Event Reports |
April 25, 2013

Discussion on State and Non-State Actors of Global Terror

The discussion on state and non-state actors of global terror was an effort by the India Foundation to bring on a common platform people who have been relentlessly fighting this demon and have them share their views.

The speakers at the event were Shri Tarek Fatah, Canadian writer, broadcaster and an  activist. He has authored books like Chasing a Mirage: The Tragic Illusion of an Islamic State and The Jew Is Not My Enemy: Unveiling the Myths that Fuel Muslim Anti-Semitism. Shri M J Akbar, leading Indian journalist and author. He has written several non-fiction books, including Byline , Nehru: The Making of India, Kashmir: Behind the Vale etc. and Dr. Chandan Mitra- MP (RS) and Director, India Foundation. Also present to share her vast experience was Dr. Najma Heptulla- MP(RS) and Vice President (Bhartiya Janta Party).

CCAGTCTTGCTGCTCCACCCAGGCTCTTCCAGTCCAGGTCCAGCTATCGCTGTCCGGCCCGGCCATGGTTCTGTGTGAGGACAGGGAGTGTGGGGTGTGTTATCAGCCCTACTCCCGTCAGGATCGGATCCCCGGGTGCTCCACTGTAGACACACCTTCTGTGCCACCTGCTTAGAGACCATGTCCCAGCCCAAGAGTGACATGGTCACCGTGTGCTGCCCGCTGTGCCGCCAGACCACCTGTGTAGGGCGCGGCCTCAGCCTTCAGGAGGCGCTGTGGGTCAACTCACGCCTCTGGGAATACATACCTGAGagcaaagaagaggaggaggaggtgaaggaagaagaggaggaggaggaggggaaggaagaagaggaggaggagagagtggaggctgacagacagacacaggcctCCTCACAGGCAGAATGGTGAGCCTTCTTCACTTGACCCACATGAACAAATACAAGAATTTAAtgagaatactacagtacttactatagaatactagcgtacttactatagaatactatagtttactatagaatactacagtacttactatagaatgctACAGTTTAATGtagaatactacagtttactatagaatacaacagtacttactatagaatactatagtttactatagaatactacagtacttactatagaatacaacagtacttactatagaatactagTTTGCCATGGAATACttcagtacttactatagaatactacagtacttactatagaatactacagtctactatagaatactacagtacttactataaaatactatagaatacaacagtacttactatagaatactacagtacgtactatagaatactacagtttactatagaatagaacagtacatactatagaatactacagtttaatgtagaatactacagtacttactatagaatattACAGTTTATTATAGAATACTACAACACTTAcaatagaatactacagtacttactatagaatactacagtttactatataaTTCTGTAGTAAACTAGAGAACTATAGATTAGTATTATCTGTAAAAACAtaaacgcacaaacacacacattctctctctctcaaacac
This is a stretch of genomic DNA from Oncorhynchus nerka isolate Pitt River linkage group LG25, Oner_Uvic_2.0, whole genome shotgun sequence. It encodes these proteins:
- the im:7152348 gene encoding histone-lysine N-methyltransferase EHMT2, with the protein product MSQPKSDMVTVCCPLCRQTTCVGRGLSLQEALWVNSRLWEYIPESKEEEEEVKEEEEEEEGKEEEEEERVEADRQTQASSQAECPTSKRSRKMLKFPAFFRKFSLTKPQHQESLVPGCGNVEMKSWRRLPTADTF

Explaining her commitment to the anti-terror campaign, Dr. Najma Heptulla told the audience how her Grandfather Shri Maulana Abul Kalam Azad was strictly against partition and more so partition on the basis of religion. She said that Maulana Azad had the foresight to see that nation’s partition on the basis of religion would put a bad precedence in place. In 1947 India got divided, in 1948 Palestine and this way a movement started. Whether it is Bosnia, Chechnya, South Sudan or East Timor, the movement seems to attack all multi-religious societies.

Dr. Heptulla also expressed her worries and reservations with regard to Pakistan, especially after withdrawal of NATO forces from Afghanistan.